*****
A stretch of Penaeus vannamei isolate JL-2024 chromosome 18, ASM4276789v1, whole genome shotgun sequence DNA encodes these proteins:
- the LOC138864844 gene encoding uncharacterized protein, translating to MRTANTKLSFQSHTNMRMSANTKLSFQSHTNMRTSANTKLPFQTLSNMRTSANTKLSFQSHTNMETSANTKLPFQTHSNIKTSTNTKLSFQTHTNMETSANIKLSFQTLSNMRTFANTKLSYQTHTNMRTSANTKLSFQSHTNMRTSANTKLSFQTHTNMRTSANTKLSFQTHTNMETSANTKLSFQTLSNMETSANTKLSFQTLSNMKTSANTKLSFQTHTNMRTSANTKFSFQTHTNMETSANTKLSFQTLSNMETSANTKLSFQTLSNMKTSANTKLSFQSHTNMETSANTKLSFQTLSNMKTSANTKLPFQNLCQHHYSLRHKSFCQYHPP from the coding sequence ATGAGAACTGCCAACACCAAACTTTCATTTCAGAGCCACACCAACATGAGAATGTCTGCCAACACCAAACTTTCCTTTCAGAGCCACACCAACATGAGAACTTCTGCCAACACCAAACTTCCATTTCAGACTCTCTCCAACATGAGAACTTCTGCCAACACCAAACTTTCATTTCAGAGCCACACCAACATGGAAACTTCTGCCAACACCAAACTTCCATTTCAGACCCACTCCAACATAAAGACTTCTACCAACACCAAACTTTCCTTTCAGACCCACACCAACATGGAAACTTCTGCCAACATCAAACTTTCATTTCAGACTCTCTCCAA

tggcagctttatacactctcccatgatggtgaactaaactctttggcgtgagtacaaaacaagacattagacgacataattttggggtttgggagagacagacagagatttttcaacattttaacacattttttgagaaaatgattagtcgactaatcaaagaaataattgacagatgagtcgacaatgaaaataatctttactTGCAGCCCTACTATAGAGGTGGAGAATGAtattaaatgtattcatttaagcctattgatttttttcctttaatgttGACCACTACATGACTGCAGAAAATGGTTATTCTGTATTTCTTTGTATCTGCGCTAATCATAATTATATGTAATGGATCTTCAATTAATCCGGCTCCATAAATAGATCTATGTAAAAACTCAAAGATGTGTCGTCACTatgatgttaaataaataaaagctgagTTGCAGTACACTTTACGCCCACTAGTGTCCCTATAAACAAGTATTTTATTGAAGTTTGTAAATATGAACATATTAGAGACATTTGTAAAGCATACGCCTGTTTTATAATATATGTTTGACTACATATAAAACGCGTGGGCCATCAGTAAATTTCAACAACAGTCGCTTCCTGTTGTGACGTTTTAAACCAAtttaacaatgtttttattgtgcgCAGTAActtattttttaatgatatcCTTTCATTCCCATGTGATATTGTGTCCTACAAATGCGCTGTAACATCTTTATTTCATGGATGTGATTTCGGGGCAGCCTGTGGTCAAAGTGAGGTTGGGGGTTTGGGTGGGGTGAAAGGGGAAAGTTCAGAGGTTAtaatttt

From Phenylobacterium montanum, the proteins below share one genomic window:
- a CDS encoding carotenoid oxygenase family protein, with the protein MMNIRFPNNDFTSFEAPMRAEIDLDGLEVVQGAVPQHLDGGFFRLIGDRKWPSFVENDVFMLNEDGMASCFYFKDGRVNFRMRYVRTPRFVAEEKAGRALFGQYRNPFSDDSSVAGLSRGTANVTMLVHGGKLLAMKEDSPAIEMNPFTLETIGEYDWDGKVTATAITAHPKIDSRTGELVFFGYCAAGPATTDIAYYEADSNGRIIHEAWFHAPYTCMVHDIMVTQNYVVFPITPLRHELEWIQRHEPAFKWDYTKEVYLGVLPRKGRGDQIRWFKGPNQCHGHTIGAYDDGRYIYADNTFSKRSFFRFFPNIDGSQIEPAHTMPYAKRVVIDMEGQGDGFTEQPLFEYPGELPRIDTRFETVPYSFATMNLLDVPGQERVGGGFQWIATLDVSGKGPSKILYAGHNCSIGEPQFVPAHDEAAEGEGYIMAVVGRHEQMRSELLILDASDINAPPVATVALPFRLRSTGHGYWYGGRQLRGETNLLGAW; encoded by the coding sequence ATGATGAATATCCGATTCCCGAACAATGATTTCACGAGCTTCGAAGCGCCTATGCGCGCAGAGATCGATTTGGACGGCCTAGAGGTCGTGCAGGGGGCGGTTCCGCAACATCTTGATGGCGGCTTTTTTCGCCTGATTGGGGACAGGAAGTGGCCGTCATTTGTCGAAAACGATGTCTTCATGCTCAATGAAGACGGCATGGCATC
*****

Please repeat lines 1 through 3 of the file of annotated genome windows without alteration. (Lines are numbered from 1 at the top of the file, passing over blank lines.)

A stretch of Penaeus vannamei isolate JL-2024 chromosome 18, ASM4276789v1, whole genome shotgun sequence DNA encodes these proteins:
- the LOC138864844 gene encoding uncharacterized protein, translating to MRTANTKLSFQSHTNMRMSANTKLSFQSHTNMRTSANTKLPFQTLSNMRTSANTKLSFQSHTNMETSANTKLPFQTHSNIKTSTNTKLSFQTHTNMETSANIKLSFQTLSNMRTFANTKLSYQTHTNMRTSANTKLSFQSHTNMRTSANTKLSFQTHTNMRTSANTKLSFQTHTNMETSANTKLSFQTLSNMETSANTKLSFQTLSNMKTSANTKLSFQTHTNMRTSANTKFSFQTHTNMETSANTKLSFQTLSNMETSANTKLSFQTLSNMKTSANTKLSFQSHTNMETSANTKLSFQTLSNMKTSANTKLPFQNLCQHHYSLRHKSFCQYHPP from the coding sequence ATGAGAACTGCCAACACCAAACTTTCATTTCAGAGCCACACCAACATGAGAATGTCTGCCAACACCAAACTTTCCTTTCAGAGCCACACCAACATGAGAACTTCTGCCAACACCAAACTTCCATTTCAGACTCTCTCCAACATGAGAACTTCTGCCAACACCAAACTTTCATTTCAGAGCCACACCAACATGGAAACTTCTGCCAACACCAAACTTCCATTTCAGACCCACTCCAACATAAAGACTTCTACCAACACCAAACTTTCCTTTCAGACCCACACCAACATGGAAACTTCTGCCAACATCAAACTTTCATTTCAGACTCTCTCCAA

tggcagctttatacactctcccatgatggtgaactaaactctttggcgtgagtacaaaacaagacattagacgacataattttggggtttgggagagacagacagagatttttcaacattttaacacattttttgagaaaatgattagtcgactaatcaaagaaataattgacagatgagtcgacaatgaaaataatctttactTGCAGCCCTACTATAGAGGTGGAGAATGAtattaaatgtattcatttaagcctattgatttttttcctttaatgttGACCACTACATGACTGCAGAAAATGGTTATTCTGTATTTCTTTGTATCTGCGCTAATCATAATTATATGTAATGGATCTTCAATTAATCCGGCTCCATAAATAGATCTATGTAAAAACTCAAAGATGTGTCGTCACTatgatgttaaataaataaaagctgagTTGCAGTACACTTTACGCCCACTAGTGTCCCTATAAACAAGTATTTTATTGAAGTTTGTAAATATGAACATATTAGAGACATTTGTAAAGCATACGCCTGTTTTATAATATATGTTTGACTACATATAAAACGCGTGGGCCATCAGTAAATTTCAACAACAGTCGCTTCCTGTTGTGACGTTTTAAACCAAtttaacaatgtttttattgtgcgCAGTAActtattttttaatgatatcCTTTCATTCCCATGTGATATTGTGTCCTACAAATGCGCTGTAACATCTTTATTTCATGGATGTGATTTCGGGGCAGCCTGTGGTCAAAGTGAGGTTGGGGGTTTGGGTGGGGTGAAAGGGGAAAGTTCAGAGGTTAtaatttt